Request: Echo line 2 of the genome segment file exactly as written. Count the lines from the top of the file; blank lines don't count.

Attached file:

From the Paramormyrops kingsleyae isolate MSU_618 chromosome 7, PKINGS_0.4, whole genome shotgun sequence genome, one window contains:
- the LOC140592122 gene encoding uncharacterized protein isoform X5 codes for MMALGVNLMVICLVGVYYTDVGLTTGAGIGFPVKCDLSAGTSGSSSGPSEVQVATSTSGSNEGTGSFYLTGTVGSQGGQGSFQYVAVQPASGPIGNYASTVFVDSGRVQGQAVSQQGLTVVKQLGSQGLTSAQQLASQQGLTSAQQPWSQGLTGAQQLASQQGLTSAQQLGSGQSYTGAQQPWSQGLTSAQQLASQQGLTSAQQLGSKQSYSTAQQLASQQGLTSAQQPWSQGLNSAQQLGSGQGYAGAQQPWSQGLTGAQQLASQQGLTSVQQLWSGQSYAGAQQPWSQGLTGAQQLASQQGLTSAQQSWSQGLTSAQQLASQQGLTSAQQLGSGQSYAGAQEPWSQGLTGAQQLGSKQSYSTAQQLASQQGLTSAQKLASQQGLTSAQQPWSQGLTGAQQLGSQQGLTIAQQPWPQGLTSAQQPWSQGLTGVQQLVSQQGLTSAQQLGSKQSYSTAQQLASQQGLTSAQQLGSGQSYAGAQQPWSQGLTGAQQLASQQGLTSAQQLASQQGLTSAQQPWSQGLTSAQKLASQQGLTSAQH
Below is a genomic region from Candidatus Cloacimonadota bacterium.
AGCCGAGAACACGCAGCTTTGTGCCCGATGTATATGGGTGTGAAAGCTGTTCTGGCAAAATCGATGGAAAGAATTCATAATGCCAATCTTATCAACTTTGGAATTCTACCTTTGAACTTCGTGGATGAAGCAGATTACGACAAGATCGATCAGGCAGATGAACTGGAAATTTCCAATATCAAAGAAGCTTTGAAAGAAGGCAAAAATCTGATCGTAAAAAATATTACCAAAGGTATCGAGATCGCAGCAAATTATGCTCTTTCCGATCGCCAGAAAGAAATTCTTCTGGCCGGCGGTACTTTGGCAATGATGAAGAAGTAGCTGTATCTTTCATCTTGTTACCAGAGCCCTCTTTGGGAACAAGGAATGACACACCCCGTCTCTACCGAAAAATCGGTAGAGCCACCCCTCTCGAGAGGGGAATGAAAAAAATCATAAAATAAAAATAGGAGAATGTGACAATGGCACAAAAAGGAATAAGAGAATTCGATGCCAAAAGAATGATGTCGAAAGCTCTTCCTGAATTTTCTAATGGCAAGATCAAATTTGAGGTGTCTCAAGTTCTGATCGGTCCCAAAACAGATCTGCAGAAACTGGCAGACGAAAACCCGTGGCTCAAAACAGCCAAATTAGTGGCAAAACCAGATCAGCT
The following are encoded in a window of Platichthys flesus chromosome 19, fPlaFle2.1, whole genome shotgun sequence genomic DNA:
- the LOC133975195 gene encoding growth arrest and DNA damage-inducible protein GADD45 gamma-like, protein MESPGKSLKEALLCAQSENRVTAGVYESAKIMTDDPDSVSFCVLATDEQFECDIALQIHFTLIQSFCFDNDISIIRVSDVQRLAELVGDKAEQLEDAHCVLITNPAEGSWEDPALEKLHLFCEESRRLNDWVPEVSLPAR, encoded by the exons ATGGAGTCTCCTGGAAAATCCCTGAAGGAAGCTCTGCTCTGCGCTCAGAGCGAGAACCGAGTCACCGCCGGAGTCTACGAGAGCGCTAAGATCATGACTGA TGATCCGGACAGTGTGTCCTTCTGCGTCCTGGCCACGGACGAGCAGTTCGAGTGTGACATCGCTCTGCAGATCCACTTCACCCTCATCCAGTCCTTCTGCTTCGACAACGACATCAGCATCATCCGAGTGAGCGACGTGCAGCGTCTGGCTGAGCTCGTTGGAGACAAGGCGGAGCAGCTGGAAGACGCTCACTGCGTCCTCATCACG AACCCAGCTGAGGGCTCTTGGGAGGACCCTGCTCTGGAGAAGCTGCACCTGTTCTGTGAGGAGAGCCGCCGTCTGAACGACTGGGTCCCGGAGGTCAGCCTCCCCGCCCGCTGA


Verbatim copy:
- the LOC140592122 gene encoding uncharacterized protein isoform X5 codes for MMALGVNLMVICLVGVYYTDVGLTTGAGIGFPVKCDLSAGTSGSSSGPSEVQVATSTSGSNEGTGSFYLTGTVGSQGGQGSFQYVAVQPASGPIGNYASTVFVDSGRVQGQAVSQQGLTVVKQLGSQGLTSAQQLASQQGLTSAQQPWSQGLTGAQQLASQQGLTSAQQLGSGQSYTGAQQPWSQGLTSAQQLASQQGLTSAQQLGSKQSYSTAQQLASQQGLTSAQQPWSQGLNSAQQLGSGQGYAGAQQPWSQGLTGAQQLASQQGLTSVQQLWSGQSYAGAQQPWSQGLTGAQQLASQQGLTSAQQSWSQGLTSAQQLASQQGLTSAQQLGSGQSYAGAQEPWSQGLTGAQQLGSKQSYSTAQQLASQQGLTSAQKLASQQGLTSAQQPWSQGLTGAQQLGSQQGLTIAQQPWPQGLTSAQQPWSQGLTGVQQLVSQQGLTSAQQLGSKQSYSTAQQLASQQGLTSAQQLGSGQSYAGAQQPWSQGLTGAQQLASQQGLTSAQQLASQQGLTSAQQPWSQGLTSAQKLASQQGLTSAQH